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Listeners fascinated by the theory of music may like to take their knowledge to the next level of detail but -- be warned -- this sort of thing can easily spiral down into number mysticism.

The ancient Greeks discovered that sounds whose frequencies had a simple numerical relationship sound sweeter together, more consonant, than those which don't. The purest consonances come from frequency ratios of 2:1, 3:2, 4:3 and so on, and these intervals (named as the octave, fifth, fourth, etc) became the basis of Western musical practice. These simple numerical ratios worked well for the intervals of a single scale but each interval in the scale was a little bigger or smaller than its neighbour, leading to endless trouble when someone innocently said, 'Can we move that up one step, please?'

Two thousand years and dozens of tuning systems later, Western European art music settled on a compromise called Equal Temperament, which made all intervals equal at the expense of making all intervals (except the octave) slightly out of tune. It was a very pragmatic solution to the problems of making fixed-pitch instruments playable in any key, but no-one except the pianists (who had no choice) ever really liked it. Violinists famously complain about having to adapt their intonation to 'out of tune' (perfectly tuned, but in equal temperament) pianos, but they are not alone. Listen to a good string quartet, vocal ensemble or woodwind quartet, then listen to the same piece on piano: the harmonies are subtly different.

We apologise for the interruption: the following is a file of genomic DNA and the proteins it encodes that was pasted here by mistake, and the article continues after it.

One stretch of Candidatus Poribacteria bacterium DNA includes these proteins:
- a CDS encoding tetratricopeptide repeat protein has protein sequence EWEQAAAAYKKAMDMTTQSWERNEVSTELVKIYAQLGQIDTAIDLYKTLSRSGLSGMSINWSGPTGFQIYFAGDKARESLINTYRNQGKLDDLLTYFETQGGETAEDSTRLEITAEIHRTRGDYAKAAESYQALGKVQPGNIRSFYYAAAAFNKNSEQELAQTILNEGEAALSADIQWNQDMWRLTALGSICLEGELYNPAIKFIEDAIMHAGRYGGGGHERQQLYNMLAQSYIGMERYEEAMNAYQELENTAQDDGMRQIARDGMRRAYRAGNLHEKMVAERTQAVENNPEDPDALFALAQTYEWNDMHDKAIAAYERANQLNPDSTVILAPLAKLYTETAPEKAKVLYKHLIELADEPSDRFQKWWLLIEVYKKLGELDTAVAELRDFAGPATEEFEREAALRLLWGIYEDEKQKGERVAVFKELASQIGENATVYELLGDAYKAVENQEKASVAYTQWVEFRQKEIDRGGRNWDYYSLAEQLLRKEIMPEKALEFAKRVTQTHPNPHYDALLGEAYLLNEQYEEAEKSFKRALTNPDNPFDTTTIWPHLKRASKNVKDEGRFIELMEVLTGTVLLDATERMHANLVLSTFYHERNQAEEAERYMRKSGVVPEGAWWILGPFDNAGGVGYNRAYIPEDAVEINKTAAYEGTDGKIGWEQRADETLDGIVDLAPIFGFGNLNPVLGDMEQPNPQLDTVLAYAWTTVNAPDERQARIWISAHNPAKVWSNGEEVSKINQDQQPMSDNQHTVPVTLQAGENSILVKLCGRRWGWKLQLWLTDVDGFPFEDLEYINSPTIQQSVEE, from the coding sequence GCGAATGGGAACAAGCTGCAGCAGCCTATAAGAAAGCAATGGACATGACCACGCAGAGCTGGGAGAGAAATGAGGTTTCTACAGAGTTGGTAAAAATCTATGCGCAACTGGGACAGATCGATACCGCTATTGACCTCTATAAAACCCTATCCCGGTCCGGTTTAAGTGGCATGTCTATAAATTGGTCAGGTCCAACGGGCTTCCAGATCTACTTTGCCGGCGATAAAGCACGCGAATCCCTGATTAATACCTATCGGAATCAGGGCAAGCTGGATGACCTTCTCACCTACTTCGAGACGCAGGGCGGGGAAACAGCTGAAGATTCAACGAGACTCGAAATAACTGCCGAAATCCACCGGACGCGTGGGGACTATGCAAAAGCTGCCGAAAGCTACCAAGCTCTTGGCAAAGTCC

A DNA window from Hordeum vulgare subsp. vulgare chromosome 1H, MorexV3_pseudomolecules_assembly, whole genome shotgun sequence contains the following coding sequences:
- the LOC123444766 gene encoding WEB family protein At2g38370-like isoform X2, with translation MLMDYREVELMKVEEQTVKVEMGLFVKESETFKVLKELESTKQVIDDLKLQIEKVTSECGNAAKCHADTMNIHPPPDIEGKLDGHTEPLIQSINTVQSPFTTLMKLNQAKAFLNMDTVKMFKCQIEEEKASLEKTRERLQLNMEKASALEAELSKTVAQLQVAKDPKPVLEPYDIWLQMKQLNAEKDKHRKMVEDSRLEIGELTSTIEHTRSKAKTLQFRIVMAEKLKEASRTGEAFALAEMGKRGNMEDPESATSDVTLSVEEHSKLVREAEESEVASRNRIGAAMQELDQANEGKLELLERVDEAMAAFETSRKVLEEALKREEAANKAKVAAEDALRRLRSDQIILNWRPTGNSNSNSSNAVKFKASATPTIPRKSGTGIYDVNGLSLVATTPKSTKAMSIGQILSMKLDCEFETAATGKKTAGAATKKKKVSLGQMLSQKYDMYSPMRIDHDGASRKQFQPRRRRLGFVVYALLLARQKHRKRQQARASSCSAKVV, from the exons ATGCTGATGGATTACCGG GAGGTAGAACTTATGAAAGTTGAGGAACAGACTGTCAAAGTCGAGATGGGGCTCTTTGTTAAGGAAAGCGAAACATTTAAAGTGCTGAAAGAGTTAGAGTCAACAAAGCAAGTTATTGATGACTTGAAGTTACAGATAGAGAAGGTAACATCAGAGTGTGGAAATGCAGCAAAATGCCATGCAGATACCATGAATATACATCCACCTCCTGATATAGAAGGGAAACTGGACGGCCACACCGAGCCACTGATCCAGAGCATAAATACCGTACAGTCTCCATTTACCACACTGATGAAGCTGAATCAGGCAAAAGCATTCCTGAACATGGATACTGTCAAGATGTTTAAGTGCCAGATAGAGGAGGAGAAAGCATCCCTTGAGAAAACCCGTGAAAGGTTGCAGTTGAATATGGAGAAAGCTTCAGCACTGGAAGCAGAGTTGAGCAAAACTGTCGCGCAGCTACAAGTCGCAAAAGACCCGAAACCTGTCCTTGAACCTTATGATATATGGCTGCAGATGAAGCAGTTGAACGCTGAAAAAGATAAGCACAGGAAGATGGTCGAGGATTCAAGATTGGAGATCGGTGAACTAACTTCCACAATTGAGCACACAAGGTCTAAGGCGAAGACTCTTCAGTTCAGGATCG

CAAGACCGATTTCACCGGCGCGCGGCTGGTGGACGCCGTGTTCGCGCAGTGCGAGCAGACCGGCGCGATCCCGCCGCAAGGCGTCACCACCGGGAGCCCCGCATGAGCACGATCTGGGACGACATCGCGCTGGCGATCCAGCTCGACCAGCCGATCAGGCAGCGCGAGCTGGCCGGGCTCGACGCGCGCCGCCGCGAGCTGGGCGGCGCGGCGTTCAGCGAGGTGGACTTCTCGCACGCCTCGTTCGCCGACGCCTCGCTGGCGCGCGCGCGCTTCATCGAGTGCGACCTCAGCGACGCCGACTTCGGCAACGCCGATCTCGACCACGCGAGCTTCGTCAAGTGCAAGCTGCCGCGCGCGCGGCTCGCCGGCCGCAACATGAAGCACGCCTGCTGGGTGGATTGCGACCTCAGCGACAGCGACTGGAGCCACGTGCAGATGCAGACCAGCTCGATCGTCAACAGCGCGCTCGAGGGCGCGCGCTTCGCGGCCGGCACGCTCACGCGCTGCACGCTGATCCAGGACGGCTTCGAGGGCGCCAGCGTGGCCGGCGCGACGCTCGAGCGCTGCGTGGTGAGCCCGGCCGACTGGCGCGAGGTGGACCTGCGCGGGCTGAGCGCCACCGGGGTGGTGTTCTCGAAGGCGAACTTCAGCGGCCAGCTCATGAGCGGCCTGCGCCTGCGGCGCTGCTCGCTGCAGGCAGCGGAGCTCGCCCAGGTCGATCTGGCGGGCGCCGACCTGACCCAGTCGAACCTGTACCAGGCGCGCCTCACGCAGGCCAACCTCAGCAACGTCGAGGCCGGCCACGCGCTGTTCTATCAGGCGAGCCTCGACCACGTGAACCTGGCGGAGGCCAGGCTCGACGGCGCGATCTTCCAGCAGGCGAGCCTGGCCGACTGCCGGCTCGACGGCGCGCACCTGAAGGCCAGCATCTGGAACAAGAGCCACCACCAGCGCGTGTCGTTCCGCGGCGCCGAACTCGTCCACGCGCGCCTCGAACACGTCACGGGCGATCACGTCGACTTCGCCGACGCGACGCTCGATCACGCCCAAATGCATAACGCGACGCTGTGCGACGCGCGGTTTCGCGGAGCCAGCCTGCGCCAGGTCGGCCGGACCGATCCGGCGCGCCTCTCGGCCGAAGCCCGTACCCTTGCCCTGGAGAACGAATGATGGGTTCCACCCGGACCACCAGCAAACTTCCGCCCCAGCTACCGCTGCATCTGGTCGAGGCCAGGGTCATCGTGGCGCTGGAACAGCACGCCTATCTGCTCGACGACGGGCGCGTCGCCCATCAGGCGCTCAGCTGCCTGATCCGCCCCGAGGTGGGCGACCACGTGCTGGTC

Warren Burt wanted to be able to play pure consonances, so he made his nineteen note set of tuning forks; but nineteen notes per octave means more and bitterer dissonances are possible too. For The Archytan Transpositions, he went two steps further and used his computer to transpose layers of The Animation of Lists both up and down by a very small interval and then overlaid the untransposed layer with its two transposed partners to create a piece employing a 53-note scale. The pitches are far from random but their relationships are far from usual.

The same transposition process time-shifted the layers so that one was also somewhat slower and the other somewhat faster, introducing an element of arbitrariness to the rhythms.

Hence the greater tension of the Transpositions. Listen to the two extracts again for a direct comparison of the original [listen] and its variant [listen].

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Copyright © 27 March 2007 Malcolm Tattersall, Townsville, Australia


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